Standby Letter of Credit
contractual arrangement guaranteeing financial or economic performance
involving three parties - the "issuer" (bank), the "account party" (the
bank customer), and the "beneficiary".
The bank guarantees that the account party will perform on a contract
between the account party and the beneficiary.
The effect is to substitute the bank's liability for the account
party's liability. The account
party compensates the bank for the risk.
The standby letter of credit contract typically includes provisions
that allow the bank to (1) require the account party to deposit funds
to cover anticipated payments the bank must make under the arrangement,
and (4) book any un-reimbursed balance as a loan at interest and on terms
set by the bank.
letters of credit have played a significant role in bank failures.
The Penn Square National bank in 1982 was such a case.
Standby letters can increase bank risk materially. Outstanding
standby letters grew from $80,8 billion in June 1982 to $153.2 billion
in June 1985 - a 90% increase. Most
of the growth occurred at the 25 largest banks, which recorded more than
a $40 billion increase in outstanding standby letters during the same
period, according to an article in Economic
traditional commercial letter of credit is typically used to finance the
shipment and storage of goods. Currently
the standby letter of credit is being used for many additional purposes.
The current standby letter is payable upon presentation of evidence
of default or non-performance by the account party.
Such letters typically expire without being used.
It is estimated that approximately one half of banks' standby letters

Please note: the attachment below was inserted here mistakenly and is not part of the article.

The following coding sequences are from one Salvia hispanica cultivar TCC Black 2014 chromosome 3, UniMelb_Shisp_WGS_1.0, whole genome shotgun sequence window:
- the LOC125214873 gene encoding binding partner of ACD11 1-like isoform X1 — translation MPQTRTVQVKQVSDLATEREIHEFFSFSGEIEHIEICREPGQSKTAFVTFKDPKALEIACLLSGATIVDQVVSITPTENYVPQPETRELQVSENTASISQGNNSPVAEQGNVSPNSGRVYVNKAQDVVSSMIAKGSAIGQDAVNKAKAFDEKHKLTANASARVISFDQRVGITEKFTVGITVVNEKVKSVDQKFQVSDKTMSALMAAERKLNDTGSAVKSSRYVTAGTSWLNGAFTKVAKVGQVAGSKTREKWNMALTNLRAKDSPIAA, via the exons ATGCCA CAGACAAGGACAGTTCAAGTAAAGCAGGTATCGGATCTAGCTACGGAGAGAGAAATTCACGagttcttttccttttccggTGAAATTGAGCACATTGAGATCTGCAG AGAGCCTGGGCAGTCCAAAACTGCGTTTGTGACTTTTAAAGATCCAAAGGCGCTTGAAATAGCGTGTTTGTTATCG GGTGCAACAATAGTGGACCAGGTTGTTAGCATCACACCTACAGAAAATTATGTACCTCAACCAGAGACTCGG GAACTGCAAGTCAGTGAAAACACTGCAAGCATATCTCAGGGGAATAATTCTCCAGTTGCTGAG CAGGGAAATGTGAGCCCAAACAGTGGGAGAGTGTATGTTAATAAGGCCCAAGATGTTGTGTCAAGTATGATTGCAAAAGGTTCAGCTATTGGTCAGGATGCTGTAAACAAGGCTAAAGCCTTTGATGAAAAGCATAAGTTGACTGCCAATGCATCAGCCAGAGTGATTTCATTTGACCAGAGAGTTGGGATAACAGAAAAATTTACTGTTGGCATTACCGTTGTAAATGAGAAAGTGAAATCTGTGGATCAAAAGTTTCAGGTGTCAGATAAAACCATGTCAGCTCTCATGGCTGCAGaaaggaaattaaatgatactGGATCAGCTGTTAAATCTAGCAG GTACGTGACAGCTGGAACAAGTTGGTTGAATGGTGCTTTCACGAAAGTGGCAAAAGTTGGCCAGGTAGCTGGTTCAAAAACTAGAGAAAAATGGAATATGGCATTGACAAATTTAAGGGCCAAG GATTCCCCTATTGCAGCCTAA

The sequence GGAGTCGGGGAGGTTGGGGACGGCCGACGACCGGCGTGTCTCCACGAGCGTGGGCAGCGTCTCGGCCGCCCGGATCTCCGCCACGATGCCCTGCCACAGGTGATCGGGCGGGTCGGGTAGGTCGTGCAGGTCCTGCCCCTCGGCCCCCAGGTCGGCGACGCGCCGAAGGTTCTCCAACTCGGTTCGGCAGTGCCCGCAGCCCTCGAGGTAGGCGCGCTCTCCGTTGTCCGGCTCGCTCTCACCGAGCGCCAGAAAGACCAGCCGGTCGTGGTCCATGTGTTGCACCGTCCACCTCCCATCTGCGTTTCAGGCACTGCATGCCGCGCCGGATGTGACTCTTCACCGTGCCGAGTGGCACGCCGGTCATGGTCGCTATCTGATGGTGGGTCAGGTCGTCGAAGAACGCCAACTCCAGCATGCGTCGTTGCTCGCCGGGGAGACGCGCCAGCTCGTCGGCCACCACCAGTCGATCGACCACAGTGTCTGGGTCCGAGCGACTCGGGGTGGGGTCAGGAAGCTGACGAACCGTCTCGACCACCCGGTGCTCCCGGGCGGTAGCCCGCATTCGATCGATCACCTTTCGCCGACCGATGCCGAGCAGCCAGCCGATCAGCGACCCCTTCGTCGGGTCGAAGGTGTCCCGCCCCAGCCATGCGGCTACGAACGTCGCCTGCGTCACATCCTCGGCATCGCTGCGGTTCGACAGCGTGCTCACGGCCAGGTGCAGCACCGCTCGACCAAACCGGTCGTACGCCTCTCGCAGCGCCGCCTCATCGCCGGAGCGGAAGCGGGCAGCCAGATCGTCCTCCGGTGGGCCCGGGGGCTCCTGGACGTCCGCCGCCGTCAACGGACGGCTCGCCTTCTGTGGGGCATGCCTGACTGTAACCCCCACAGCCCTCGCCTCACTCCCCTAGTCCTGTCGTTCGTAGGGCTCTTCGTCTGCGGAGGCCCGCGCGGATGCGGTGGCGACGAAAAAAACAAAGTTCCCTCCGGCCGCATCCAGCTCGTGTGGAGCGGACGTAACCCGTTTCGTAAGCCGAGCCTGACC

back debt obligations.
and insurance companies as well as other specialized providers offer guarantees
as credit risk coverage (repayment of principal and interest).
The expansion of direct financing markets has contributed to this
growth. Inflation and deflation,
resulting in volatility in asset prices and returns on investment, have
also contributed to the expansion of such entities into this market.
Banks that provide standby letters of credit to customers typically
have lending and deposit relationships with these customers, thus giving
them an advantage over the nonblank providers.
In the late 1980s, fees ranged from 25 to 50 basis points on the
outstanding amount; fees on longer-term and lower-quality credits ranged
from 125 to 150 basic points or more, depending on the risk.
Banks should consider portfolio diversification as a method for
managing the credit risk involved in standby letters of credit and place
limitations on the growth of standby letters.
BARBARA. "Off Balance sheet
Risk in Banking: The Case
of Standby Letters of Credit", Economic Review, Winter 1986, Federal
Reserve Bank of